Children’s Quilt Show Is Coming to J-Town In July
The special surprise is that all of the exhibitors will be younger than 18 years old. These youngsters, both girls and boys, will show a quilt that they have made. The rules are very simple – the quilt must be finished. That’s it. Every child is welcome to show her quilt (or two) and may have all the help she needs to learn how to make it.
The style, color scheme, size, shape and every other feature is open for the sewist to decide. He might follow a published quilt pattern or she might make it up as she sews. It might be scrappy multicolored or made with new material. It can be big or small, quilted or tied, square or any other geometric shape.
Quilting is one of the most basic of arts with humble beginnings lost in time. Ancients used quilting as a way to create warm garments and bedding by layering many pieces of fabric and holding them together by running thread through the layers. It was not decorative nor beautiful but it was warm. Quilted garments also served as very early ‘bulletproof vests’ and padding for armor.
The term ‘quilting’ refers to the sewing together of the layers – a top, a back and a layer in between. Today, the term ‘to quilt’ is used to include any part of the process including sewing pieces of fabric to create the pattern on the top as well as sewing the layers together.
Decoration is a basic need for humans and so decoration began to be used very early on. Sewing the quilting with a contrasting color made a simple but attractive addition. If the fabric was gray then the sewist might have chosen to use thread she had dyed with green plants. Decoration became more and more elaborate until, in the present day, decoration is the main feature of a quilt.
Quilts are increasingly being recognized as an art form. They are made strictly to be hung as art and can command prices into the many thousands of dollars, but quilting is still not on a par with painting and drawing as to value. Perhaps that will come as the younger generations find there is less need for handmade warm covers and the artistic joy increases. The artistic palate is fabric and thread and they are available now in unlimited style, color, texture and size. Sewing machines are cheap and available so most anyone can afford one.
Children have always been involved in the quilting process. At the early American quilting bees, the children of the home were given the task of threading needles to be ready for the quilters so they didn’t have to interrupt their work for more thread. The children were taught how to sew pieces of fabric into designs and to follow verbal instruction. Very seldom was there a fully written pattern, although quilters did share drawings of shapes to be used as templates. As the girls’ skills increased they made more of the household bed quilts or stocked their hope chests for the future.
In most of the colder parts of the country, having many quilts was vital for survival. In affluent homes, the beds that children slept in were hung with drapes to block the winter cold and then several quilts were piled on the bed. These quilts usually had only a thin layer of fabric in the middle, so several were needed to create the warmth. On the frontier, children usually slept together in one bed with quilts piled on top. The children would huddle together to share body heat and the quilts held in the warmth. Another advantage of the children sleeping in one bed was space. Only one bed to take up room in a very small cabin was a space saver.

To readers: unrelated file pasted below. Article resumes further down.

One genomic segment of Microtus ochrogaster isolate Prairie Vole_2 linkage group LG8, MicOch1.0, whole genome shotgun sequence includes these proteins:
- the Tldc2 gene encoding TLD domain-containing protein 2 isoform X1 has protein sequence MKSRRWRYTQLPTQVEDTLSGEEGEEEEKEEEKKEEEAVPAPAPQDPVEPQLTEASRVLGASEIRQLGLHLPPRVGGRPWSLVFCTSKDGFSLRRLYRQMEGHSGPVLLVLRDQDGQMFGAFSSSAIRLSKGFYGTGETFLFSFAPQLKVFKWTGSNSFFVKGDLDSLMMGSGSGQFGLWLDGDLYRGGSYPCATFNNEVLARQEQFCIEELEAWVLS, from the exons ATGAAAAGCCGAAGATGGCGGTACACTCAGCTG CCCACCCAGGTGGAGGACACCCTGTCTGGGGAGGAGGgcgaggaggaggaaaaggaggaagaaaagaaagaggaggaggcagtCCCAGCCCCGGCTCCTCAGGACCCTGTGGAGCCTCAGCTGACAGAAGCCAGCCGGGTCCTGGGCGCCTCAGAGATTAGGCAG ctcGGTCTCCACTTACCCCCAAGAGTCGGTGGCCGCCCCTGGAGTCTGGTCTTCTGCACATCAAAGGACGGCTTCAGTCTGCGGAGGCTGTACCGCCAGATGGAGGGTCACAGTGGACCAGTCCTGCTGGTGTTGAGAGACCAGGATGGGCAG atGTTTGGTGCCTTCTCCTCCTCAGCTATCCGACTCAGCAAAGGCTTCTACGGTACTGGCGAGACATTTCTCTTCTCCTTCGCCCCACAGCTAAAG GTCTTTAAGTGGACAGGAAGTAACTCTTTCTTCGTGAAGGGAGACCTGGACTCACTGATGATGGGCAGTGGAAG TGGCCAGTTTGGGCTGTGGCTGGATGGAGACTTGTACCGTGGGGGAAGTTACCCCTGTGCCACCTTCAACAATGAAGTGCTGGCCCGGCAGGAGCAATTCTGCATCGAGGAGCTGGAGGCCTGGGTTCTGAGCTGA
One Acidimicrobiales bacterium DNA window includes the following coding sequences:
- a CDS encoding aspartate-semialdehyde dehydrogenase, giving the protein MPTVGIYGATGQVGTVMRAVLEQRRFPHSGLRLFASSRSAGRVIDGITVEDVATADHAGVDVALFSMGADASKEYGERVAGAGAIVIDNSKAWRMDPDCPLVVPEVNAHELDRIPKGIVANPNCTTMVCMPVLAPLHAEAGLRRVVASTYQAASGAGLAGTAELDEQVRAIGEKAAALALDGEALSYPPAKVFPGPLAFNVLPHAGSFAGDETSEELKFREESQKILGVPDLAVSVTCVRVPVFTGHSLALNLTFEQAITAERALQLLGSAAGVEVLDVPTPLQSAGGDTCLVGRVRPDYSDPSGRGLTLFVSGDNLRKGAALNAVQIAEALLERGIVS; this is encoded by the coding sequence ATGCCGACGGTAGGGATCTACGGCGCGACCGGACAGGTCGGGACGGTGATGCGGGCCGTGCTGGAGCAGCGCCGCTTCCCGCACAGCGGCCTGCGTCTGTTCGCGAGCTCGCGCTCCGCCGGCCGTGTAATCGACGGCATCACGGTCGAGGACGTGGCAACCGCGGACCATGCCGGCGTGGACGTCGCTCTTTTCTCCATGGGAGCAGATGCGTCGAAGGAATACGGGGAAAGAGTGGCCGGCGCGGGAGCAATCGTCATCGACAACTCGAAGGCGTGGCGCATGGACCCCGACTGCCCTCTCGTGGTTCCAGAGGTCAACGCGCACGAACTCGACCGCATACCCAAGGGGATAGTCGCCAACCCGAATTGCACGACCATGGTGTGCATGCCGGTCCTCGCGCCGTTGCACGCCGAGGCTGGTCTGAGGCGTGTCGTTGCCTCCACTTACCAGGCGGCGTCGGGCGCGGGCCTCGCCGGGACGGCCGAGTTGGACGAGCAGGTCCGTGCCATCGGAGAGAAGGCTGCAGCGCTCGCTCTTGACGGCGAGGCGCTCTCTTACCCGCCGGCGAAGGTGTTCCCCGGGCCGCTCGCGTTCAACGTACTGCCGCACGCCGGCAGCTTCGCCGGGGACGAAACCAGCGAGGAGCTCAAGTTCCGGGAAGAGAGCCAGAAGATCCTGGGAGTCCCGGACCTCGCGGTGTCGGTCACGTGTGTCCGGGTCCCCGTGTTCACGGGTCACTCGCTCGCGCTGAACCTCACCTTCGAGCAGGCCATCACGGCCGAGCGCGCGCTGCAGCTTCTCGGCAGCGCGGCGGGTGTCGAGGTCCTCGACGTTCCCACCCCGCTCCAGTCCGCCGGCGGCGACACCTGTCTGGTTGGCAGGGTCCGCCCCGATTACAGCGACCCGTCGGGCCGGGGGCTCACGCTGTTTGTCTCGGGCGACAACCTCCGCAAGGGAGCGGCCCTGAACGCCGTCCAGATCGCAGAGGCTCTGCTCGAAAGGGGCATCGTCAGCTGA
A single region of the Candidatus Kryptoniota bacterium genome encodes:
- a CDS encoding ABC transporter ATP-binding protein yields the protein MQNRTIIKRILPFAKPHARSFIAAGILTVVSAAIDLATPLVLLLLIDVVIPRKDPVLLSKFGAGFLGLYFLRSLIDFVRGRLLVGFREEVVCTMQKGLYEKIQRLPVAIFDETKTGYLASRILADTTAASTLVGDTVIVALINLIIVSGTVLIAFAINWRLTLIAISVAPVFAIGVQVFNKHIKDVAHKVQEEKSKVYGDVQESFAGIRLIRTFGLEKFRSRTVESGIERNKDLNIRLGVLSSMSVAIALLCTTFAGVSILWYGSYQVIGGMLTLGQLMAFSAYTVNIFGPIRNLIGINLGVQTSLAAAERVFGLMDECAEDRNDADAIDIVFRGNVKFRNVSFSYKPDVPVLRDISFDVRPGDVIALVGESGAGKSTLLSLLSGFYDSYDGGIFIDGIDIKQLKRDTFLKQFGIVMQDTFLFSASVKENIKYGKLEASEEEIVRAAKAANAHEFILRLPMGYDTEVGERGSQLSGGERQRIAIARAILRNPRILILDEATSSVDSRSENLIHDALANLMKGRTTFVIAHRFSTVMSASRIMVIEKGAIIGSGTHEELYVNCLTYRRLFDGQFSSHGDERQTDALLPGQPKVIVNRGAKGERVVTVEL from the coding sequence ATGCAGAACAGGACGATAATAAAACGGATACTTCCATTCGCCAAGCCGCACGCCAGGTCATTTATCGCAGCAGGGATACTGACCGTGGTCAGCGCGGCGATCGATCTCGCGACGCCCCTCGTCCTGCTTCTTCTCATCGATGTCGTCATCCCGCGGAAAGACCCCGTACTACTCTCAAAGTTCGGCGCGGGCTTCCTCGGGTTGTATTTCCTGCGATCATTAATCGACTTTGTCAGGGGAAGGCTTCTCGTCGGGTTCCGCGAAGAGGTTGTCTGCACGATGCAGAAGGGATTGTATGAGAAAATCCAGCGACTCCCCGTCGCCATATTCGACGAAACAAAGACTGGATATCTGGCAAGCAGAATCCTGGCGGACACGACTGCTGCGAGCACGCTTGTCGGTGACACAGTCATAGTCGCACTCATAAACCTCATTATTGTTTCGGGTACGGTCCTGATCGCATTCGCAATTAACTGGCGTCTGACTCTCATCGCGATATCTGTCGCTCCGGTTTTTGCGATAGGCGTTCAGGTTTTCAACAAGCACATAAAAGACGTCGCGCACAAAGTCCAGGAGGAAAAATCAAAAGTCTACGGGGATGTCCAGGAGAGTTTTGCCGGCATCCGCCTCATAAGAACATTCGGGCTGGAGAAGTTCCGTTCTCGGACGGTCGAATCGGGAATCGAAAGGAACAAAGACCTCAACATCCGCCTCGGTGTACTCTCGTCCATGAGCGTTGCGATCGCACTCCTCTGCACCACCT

Today, making a quilt is a great way to learn to sew. The seams are usually straight and short, the work is satisfying and the children feel a great deal of pride in their accomplishment. There are other lessons to be learned as they sew, math, handling an iron safely, geometry and color sense to name a few.
- The math lessons are painless as they begin to see the use for the Times Tables and fractions. Reading a ruler is now a useful skill, cutting shapes the right size and learning what ‘square’ means are lifetime skills.
- Using an iron is a very necessary part of quilting. If the youngster presses each seam as it is sewn the individual pieces fit together more accurately. A hot iron can be dangerous and should be used with respect, but it should be used in quilting.
- Quilting is all about Geometry. Squares, rectangles, triangles are basic shapes for quilt designs. Other shapes like circles, stars, lines and points just broaden the possibilities. Here, school classes come to life.
- In a time when art classes in school are considered to be ‘fluff’, quilting introduces the color wheel, shades, contrast like light, medium and dark and how one color can influence another.
Pride in a job well done is also important to a child’s preparation for the adult world and a chance to show her work to any who will come to see it is vital. The Childrens’ Quilt Show is designed to do just that. Each exhibitor will receive a ribbon of participation.
The show, sponsored by The Louisville Nimble Thimbles Quilt Guild of Jeffersontown and by The Needle Arts Center, will be held on Sunday July 29, 2018 from 1:00 to 6:00 pm at the McMahan Fire Department 4318 Taylorsville Rd. There is no entry fee and guests may see the show for free. Refreshments will be served.
How can your boy or girl participate? Complete the registration form below and mail to the address on the form. Please register as early as possible to help the committee with their planning. You can register first and then make your quilt. Deadline for the quilts to be delivered to the fire department is Sunday, July 22.
For more information and to obtain a registration form, call Marilou Jacob 502-291-5731 or email firstname.lastname@example.org.